About the CMS Inverter Range

CMS inverters were sold by a company called Carbon Management Solutions Pty Ltd who went into voluntary administration in 2013. The most popular CMS inverters were the CMS1500 and CMS2000 models, however a few larger systems including the CMS5000 and CMS10000 were also installed in Australia during the company’s active period.

CMS are unlikely to honour your warranty now they’ve gone into receivership. If you can reach your original installer, they may be able to assist in having your unit repaired. Generally speaking, this process involves:

  • Having a licenced electrician disconnect your inverter.
  • Returning the inverter (at your own expense) to a warehouse (which may be located interstate).
  • Paying for the unit to be repaired. It’s difficult to determine how much this may cost as it depends on the extent of repairs required.
  • Paying the freight charges to have the unit returned to your home.
  • Having a licenced electrician reconnect the repaired inverter.
  • When you consider all of these expenses, plus the cost of your solar ‘downtime’, it is only marginally less than the price of a brand new unit (which would come with a new 5-year warranty).

At Solargain, we pride ourselves on delivering exceptional service on all repairs, maintenance and monitoring services, regardless of where you originally purchased or who originally installed your inverter. So, even if you’re not one of our existing customers, we’re happy to take a look at your faulty CMS inverter.

The first step is contacting us and booking an inverter health check. In this visit we will:

  • Check the entire system to identify exactly what is causing the fault.
  • Attempt to repair the fault if possible(see our list of known faults below).
  • Bring along a replacement inverter (just in case yours is beyond repair), to get you up and running that same day, saving you time and money. 

If your system is working properly, the power light on your CMS inverter should be on and the fault light should be off. If the fault light is on, the screen will display a fault code, this helps identify whether your unit is going to be repairable or not. If the power light is on and the fault light is off, but you’re unsure whether or not the inverter is working, you should take the time to monitor the inverter’s yield (refer to page 21 of your user manual for the screen sequence).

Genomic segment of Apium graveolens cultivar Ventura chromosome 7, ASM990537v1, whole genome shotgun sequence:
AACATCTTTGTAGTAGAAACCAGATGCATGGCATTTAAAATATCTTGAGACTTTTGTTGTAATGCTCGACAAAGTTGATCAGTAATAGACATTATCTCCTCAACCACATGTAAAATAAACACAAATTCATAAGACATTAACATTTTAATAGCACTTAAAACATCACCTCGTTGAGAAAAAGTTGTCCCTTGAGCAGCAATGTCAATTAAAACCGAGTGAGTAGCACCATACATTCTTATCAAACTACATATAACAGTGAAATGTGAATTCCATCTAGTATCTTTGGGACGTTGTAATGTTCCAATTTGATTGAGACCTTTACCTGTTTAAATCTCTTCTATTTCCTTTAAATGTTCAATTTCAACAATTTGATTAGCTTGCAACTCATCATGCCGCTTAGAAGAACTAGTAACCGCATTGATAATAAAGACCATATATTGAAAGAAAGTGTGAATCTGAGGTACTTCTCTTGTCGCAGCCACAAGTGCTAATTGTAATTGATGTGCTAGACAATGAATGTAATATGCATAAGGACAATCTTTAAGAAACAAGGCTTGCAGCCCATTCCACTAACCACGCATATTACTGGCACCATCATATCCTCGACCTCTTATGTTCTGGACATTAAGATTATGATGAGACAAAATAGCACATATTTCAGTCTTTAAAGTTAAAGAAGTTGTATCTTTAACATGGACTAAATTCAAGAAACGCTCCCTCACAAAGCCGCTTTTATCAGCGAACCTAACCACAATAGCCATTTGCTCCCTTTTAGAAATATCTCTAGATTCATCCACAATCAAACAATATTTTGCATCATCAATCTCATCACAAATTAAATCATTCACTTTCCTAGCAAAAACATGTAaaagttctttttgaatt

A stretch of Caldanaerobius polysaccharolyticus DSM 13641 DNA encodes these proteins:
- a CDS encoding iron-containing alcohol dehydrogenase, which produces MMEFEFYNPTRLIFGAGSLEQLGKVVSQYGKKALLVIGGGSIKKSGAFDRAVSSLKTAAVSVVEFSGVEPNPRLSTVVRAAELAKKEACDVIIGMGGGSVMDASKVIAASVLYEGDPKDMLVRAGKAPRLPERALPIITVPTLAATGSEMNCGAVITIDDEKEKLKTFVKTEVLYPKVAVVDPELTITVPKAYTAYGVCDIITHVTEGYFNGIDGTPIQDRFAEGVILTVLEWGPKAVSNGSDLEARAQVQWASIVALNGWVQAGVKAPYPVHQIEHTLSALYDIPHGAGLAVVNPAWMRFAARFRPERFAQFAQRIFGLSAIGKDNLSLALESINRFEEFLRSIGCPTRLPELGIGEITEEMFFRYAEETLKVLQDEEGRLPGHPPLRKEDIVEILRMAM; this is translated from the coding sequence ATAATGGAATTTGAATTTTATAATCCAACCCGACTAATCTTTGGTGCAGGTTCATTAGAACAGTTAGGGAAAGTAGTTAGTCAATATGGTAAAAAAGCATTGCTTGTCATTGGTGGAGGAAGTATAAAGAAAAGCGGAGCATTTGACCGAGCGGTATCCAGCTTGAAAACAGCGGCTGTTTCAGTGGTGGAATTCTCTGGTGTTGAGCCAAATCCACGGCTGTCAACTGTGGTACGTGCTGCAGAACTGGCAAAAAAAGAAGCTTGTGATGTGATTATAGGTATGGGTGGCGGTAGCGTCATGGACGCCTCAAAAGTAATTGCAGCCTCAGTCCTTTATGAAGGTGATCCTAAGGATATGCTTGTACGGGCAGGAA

1. Using the function button, scroll to “Energy= {1234}kW”.
  2. Record this figure, and then record it again the next day, at the same time. The figure should be increasing as it shows your growing total solar energy yield in kwh. If it’s not there could be something wrong with your panels or the inverter. We would encourage you to contact us immediately to book a health check.

If the number is increasing but you are concerned that the figure is too low, then feel free to contact one of our offices and we can compare it to a system of a similar size in your state which we have previously set up on a data monitoring network.

A Solargain inverter health check will help identify the following types of faults and whether the inverter unit is repairable.

  • Isolation faults occur when water gets into the wiring somewhere in the installation. If water isn’t found to be causing the issue, then the inverter will need replacing.
  • Grid faults occur when the supply voltage to your inverter is outside the inverter’s preferred operating parameters. If the grid appears to be in fine condition, the inverter will need replacing.
  • No utility faults occur when the solar supply main switch in the meter box has tripped off. If the problem persists while the isolators are turned on, then the inverter would need to be replaced.
  • All other CMS inverter faults would result in a very high likelihood that your unit will need replacing.


For further information about the CMS range or to book your inverter health check, please contact our service department by calling us on 1300 73 93 55.